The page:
Green Deal

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Green Deal and ECO

The Green Deal was introduced to help homeowners and businesses pay for energy efficient home improvements over time, through savings on their energy bills.  But for those people in most need, extra help may be available through the Energy Company Obligation (ECO).  The ECO was introduced in January 2013 to help reduce energy consumption in the UK and to help people living in fuel poverty.  It does this by funding energy efficient home improvements worth up to £1.3 billion each year, the money is provided by energy companies………….and there is no catch!  The main objectives are to tackle fuel poverty and reduce harmful emissions at the same time.

When is ECO funding available?

The Electricity and Gas (Energy Companies Obligation) Order 2012 was passed by Parliament in December 2012.  It came into effect in January 2013 and is scheduled to run initially until March 2015.  The ECO will run alongside the Green Deal, with funding provided by energy companies to support the installation of energy efficient home improvements in low income households and in properties which are more difficult to heat.

Affordable Warmth – Better than the boiler scrappage scheme

The Boiler Scrappage Scheme of a few years ago allowed you to get a discount on a new central heating boiler by trading in your old boiler which was consequently scrapped.  In effect, the boiler scrappage scheme merely reduced the cost of having a brand new central heating boiler installed. The Affordable Warmth Scheme offers qualifying homeowners a much better deal than that by providing the mechanisim for a brand new ‘A’ Rated central heating boiler to be installed in their home……completely free of charge.  The Government and the six major energy companies who are funding the Affordable Warmth Scheme expect a much larger take up for this scheme than happened for the boiler scrappage scheme.

Affordable Warmth Scheme – How can Just a Quote help?

Just a Quote has teamed up with a number of accredited installers of energy efficient home improvements throughout the UK who are authorised to install qualifying products using ECO funding.  We can arrange for a surveyor to visit you, free of charge, to establish whether you qualify for the free installation of a new ‘A’ rated energy efficient central heating boiler to replace your inefficient old or faulty central heating boiler.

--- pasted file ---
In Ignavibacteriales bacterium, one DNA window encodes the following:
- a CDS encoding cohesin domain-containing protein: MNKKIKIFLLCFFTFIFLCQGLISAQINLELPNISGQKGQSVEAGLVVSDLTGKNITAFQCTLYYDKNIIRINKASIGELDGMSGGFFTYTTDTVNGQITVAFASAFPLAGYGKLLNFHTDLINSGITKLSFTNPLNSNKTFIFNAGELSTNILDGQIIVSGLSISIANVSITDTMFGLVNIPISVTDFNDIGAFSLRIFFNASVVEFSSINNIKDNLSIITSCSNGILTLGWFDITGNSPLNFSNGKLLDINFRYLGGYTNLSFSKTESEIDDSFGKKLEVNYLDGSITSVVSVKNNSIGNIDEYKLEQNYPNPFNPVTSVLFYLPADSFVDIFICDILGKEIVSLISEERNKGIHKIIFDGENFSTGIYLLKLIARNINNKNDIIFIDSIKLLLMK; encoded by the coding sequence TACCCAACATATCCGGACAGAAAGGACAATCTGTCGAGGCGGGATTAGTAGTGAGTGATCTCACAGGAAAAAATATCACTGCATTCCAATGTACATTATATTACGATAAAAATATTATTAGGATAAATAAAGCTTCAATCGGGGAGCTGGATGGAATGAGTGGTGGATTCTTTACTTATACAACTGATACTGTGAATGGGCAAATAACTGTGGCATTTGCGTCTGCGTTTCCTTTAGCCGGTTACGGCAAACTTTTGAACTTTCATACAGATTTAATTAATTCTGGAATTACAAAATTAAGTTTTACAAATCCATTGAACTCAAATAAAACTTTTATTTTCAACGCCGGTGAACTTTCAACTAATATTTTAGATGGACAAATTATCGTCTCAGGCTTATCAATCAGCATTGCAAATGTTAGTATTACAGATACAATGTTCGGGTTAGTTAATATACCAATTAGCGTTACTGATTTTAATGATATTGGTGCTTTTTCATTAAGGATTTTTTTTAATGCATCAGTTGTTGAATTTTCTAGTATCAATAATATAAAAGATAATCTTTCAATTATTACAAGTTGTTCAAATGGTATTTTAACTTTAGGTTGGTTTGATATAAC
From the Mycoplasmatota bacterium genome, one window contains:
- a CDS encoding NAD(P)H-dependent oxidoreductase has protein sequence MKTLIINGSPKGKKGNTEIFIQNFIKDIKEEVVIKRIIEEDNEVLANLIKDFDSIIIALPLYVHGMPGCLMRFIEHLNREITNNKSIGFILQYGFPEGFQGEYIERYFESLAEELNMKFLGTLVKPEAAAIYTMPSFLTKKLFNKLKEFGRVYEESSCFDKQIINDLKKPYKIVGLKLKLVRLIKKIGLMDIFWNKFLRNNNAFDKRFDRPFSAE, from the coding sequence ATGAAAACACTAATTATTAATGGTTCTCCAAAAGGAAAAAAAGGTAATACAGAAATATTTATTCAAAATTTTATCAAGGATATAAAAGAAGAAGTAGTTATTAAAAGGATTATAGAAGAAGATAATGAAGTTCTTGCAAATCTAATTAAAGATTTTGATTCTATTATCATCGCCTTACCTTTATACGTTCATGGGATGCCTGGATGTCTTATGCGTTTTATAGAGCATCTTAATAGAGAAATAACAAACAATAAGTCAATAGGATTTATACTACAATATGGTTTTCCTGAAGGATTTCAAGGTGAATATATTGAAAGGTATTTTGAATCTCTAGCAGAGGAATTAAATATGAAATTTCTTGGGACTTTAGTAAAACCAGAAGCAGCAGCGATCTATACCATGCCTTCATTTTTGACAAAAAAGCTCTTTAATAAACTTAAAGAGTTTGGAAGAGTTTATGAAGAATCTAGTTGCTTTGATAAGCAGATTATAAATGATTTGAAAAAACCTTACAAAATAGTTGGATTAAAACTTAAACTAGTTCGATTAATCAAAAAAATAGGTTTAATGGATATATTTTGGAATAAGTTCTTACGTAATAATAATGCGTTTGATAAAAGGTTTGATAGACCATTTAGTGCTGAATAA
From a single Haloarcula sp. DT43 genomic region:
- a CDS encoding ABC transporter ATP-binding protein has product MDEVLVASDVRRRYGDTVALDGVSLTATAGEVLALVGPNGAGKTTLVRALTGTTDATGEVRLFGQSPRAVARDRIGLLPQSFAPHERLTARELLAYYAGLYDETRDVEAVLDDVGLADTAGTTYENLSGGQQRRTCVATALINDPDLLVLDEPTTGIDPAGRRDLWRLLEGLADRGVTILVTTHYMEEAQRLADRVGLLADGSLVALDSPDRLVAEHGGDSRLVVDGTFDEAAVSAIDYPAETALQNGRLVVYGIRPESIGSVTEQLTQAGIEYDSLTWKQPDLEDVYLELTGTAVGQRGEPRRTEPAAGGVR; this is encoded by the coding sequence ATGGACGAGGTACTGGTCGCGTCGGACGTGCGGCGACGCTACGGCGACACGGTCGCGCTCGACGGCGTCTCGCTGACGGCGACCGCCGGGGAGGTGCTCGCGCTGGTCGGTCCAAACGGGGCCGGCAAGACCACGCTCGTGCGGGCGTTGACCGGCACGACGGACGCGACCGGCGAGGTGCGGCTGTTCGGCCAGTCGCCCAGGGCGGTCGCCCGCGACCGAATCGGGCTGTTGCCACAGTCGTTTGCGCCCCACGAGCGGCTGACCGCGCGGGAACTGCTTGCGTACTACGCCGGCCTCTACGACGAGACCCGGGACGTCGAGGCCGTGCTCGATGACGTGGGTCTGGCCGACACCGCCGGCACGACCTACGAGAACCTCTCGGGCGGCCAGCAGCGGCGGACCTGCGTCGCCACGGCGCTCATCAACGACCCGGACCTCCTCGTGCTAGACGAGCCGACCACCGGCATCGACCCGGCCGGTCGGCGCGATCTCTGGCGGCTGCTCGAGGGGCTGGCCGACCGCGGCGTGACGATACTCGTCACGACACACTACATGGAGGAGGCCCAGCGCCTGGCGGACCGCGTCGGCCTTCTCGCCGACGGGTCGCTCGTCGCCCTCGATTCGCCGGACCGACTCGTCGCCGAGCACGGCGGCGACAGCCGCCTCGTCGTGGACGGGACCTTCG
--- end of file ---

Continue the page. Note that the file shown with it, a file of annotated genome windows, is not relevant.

What is the Green Deal?

The Government’s Green Deal Initiative has been introduced to help promote the installation of more efficient energy products and insulation materials into the UK housing stock. The whole basis of the Green Deal rests on loans being made available to facilitate this work, which are repaid out of the forecast financial savings in future energy costs, though the corresponding saving in emissions is the real target. We explain the background to the Green Deal, why it has been introduced and how it will work. However, the details of the Green Deal initiative are still evolving, so to obtain the very latest accurate information one of the official Green Deal Advisors should be consulted.

Green Deal and Climate Change

The average temperature of the Earth’s surface has increased by 0.8º centigrade since the beginning of the twentieth century, with over 60% of that increase occurring since the 1970’s. Additionally, more than 30 billion tonnes of carbon dioxide are emitted into the atmosphere each year by burning fossil fuels – and it is argued that carbon dioxide emissions contribute to global warming. However, whether you believe that the world’s climate is changing or not, most western Governments are planning to improve energy efficiency and reduce so-called green-house gases. The Climate Change Act of 2008 legislated for a reduction in the United Kingdom’s carbon emissions and set legally binding carbon budgets throughout all sectors of the economy – domestic, commercial and industrial.

Green Deal Initiative